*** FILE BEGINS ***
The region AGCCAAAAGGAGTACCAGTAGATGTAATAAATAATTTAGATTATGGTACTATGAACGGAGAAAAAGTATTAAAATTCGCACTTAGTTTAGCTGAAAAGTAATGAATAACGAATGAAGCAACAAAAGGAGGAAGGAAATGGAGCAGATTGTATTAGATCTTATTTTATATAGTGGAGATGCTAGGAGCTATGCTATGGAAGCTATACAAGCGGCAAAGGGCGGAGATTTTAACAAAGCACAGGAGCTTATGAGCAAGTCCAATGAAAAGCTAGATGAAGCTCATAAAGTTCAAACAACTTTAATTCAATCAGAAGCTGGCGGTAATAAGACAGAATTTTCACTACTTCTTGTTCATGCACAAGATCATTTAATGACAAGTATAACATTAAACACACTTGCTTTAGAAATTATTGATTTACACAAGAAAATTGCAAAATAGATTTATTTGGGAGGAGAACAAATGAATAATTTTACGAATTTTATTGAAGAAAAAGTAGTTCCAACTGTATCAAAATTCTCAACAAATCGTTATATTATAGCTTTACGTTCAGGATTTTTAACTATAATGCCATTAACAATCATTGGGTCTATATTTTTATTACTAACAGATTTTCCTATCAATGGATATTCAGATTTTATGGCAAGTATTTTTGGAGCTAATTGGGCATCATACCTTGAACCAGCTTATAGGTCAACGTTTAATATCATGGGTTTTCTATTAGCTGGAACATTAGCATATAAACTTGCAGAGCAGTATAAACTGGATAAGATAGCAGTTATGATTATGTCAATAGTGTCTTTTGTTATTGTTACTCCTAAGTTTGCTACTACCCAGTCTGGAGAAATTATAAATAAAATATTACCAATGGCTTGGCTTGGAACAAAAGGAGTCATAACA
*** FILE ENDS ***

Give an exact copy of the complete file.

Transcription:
The region AGCCAAAAGGAGTACCAGTAGATGTAATAAATAATTTAGATTATGGTACTATGAACGGAGAAAAAGTATTAAAATTCGCACTTAGTTTAGCTGAAAAGTAATGAATAACGAATGAAGCAACAAAAGGAGGAAGGAAATGGAGCAGATTGTATTAGATCTTATTTTATATAGTGGAGATGCTAGGAGCTATGCTATGGAAGCTATACAAGCGGCAAAGGGCGGAGATTTTAACAAAGCACAGGAGCTTATGAGCAAGTCCAATGAAAAGCTAGATGAAGCTCATAAAGTTCAAACAACTTTAATTCAATCAGAAGCTGGCGGTAATAAGACAGAATTTTCACTACTTCTTGTTCATGCACAAGATCATTTAATGACAAGTATAACATTAAACACACTTGCTTTAGAAATTATTGATTTACACAAGAAAATTGCAAAATAGATTTATTTGGGAGGAGAACAAATGAATAATTTTACGAATTTTATTGAAGAAAAAGTAGTTCCAACTGTATCAAAATTCTCAACAAATCGTTATATTATAGCTTTACGTTCAGGATTTTTAACTATAATGCCATTAACAATCATTGGGTCTATATTTTTATTACTAACAGATTTTCCTATCAATGGATATTCAGATTTTATGGCAAGTATTTTTGGAGCTAATTGGGCATCATACCTTGAACCAGCTTATAGGTCAACGTTTAATATCATGGGTTTTCTATTAGCTGGAACATTAGCATATAAACTTGCAGAGCAGTATAAACTGGATAAGATAGCAGTTATGATTATGTCAATAGTGTCTTTTGTTATTGTTACTCCTAAGTTTGCTACTACCCAGTCTGGAGAAATTATAAATAAAATATTACCAATGGCTTGGCTTGGAACAAAAGGAGTCATAACA